Loading presentation...

Present Remotely

Send the link below via email or IM

Copy

Present to your audience

Start remote presentation

  • Invited audience members will follow you as you navigate and present
  • People invited to a presentation do not need a Prezi account
  • This link expires 10 minutes after you close the presentation
  • A maximum of 30 users can follow your presentation
  • Learn more about this feature in our knowledge base article

Do you really want to delete this prezi?

Neither you, nor the coeditors you shared it with will be able to recover it again.

DeleteCancel

Make your likes visible on Facebook?

Connect your Facebook account to Prezi and let your likes appear on your timeline.
You can change this under Settings & Account at any time.

No, thanks

" Yes, too often." by Kay S. Hymowitz

No description
by

Andrea Cangialosi

on 10 February 2014

Comments (0)

Please log in to add your comment.

Report abuse

Transcript of " Yes, too often." by Kay S. Hymowitz

"Yes, too often." by Kay S. Hymowitz
MAIDS / GSP 2014 - Globalization and Development in the Asia Pacific
Beyond the US/Westerners' nose

Morality preservation as main perspective

Free market fosters novelties/change
Actually entails both threats AND opportunities

Rather than solely "free market":
Neoliberal thoughts/processes (economical, social, political, cultural areas)
Unchallenged (self-)cannibalisation of moral infrastructure: other actors?
Newborn religions and myths & contemporary relevance of existing creeds

Underlying (only hinted) feminist discourse:
(single) mothers in charge of increasingly difficult children's moral socialization
Surrogates & Umbilical cords:
extra-curricular courses, tutors, babysitters ...
phones, instant messaging, GPS, etc.

Final considerations:
Hyper/hypo-parenting extremes
Knowledge economy & protestant ethics influence
Worsening inequality/poverty (weaker cultural assets)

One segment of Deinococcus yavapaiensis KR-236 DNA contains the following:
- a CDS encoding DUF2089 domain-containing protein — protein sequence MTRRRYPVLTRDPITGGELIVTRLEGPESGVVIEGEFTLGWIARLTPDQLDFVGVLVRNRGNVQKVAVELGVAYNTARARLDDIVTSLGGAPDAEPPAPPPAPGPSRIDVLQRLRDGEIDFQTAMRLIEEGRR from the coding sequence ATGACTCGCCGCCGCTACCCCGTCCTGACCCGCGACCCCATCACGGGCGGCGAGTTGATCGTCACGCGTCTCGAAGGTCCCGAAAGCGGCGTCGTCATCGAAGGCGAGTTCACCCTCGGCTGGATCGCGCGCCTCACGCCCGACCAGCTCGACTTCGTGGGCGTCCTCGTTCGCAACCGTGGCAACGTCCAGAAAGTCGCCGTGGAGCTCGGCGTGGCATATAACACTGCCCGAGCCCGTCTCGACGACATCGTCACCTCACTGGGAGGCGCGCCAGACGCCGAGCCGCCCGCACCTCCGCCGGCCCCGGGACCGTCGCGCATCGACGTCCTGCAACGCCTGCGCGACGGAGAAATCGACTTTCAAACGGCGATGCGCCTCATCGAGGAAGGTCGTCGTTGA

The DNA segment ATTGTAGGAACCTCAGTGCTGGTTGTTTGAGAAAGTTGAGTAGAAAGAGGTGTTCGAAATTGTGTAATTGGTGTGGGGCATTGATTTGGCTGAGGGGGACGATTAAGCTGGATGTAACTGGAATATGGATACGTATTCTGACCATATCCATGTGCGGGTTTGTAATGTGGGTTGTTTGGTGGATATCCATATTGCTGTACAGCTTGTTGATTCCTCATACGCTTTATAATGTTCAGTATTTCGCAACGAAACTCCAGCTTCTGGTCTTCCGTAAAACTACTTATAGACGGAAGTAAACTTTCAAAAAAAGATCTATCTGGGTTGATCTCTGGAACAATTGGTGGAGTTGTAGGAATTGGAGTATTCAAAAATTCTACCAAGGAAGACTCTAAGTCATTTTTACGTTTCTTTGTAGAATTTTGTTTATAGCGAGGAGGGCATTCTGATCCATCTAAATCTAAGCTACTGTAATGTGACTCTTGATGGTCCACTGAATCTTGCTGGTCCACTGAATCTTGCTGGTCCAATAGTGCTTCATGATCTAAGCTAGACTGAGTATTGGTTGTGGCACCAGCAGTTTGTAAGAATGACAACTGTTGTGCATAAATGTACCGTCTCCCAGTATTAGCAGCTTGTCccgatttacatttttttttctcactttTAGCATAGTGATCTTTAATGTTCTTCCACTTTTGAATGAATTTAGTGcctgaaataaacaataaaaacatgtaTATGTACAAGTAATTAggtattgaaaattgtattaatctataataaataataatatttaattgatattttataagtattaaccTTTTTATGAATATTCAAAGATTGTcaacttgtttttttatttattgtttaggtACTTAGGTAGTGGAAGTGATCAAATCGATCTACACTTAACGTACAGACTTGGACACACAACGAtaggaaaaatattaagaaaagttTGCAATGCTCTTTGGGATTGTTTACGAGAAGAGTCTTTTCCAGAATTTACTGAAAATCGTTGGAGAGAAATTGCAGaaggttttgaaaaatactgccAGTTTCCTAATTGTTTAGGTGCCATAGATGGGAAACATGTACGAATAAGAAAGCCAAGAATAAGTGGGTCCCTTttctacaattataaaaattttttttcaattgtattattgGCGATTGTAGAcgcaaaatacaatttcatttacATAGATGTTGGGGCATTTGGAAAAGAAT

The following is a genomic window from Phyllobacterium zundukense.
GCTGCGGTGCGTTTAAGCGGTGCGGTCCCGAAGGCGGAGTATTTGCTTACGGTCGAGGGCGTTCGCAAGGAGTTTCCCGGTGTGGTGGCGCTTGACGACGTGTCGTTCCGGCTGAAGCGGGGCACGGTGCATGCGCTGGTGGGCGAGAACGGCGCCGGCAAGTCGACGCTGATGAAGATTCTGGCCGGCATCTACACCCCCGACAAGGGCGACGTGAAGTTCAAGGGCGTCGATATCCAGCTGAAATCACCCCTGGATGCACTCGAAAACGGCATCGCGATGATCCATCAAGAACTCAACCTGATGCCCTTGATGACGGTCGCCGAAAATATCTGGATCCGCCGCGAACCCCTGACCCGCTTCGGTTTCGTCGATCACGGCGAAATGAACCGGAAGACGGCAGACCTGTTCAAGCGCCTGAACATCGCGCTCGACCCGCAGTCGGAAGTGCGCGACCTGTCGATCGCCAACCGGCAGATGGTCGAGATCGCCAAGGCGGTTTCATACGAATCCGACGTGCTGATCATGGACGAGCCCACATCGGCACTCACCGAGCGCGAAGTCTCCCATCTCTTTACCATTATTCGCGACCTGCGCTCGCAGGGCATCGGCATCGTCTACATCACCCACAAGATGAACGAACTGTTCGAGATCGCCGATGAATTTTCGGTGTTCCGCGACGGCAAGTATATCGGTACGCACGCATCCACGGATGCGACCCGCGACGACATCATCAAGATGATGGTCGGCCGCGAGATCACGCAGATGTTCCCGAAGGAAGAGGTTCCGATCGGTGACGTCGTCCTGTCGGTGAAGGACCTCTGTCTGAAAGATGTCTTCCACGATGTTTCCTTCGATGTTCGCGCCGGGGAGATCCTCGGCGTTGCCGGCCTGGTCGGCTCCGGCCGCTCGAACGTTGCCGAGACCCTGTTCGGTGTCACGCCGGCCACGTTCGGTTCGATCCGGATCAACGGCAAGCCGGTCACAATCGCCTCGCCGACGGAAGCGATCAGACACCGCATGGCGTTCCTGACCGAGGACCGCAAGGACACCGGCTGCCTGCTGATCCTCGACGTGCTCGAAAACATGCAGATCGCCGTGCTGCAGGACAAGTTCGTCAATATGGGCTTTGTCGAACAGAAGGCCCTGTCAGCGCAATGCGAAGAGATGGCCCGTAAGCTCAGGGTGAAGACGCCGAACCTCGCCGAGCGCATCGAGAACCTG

Still:
Education systems (esp. College) to be revised
Judgement/recommendation reluctance
Family-based formation of morality:
Strong family & cultural conspiracy of moral teachers
Moral socialization / emotions (sympathy, guilt)

Market corroded the power of the family:
cars (distances, "brothel on wheels")
TV & internet ("latchkey child", domestic gatekeeper - mothers - bypass)

Three ways in which market economies weaken morality socialization:
a. Introduction of novelty of change, challenging the established order
b. Sparking individual desire, challenging self-discipline and moral obligations
c. Treating children as autonomous, pseudo-adults (not an immature dependent)
Evaluation
Summary (PT 1)
Credits
Khop Khun Khrap!
Khop Khun Kha!

from
Andrea Cangialosi, Hkwan Ja Aung, Nico Hoffmann & Ni Ni Win
FAMILY (past)
MARKET (now)
Outcomes: hedonism, materialism and anarchic egoism; increased anonymity
Summary (PT II)
Not only bad news!
Changing established moral rules = general threat. Really?

Moral character only exists in perspective.

Are we missing the point?

Checks-and-balances to counter endangered morality.
Personal Opinions
Hymnowitz, K. S. (2008): Yes, too often. In: Does the free market corrode moral character? West Conshohocen, PA: John Templeton Foundation. www.templeton.org/market
Full transcript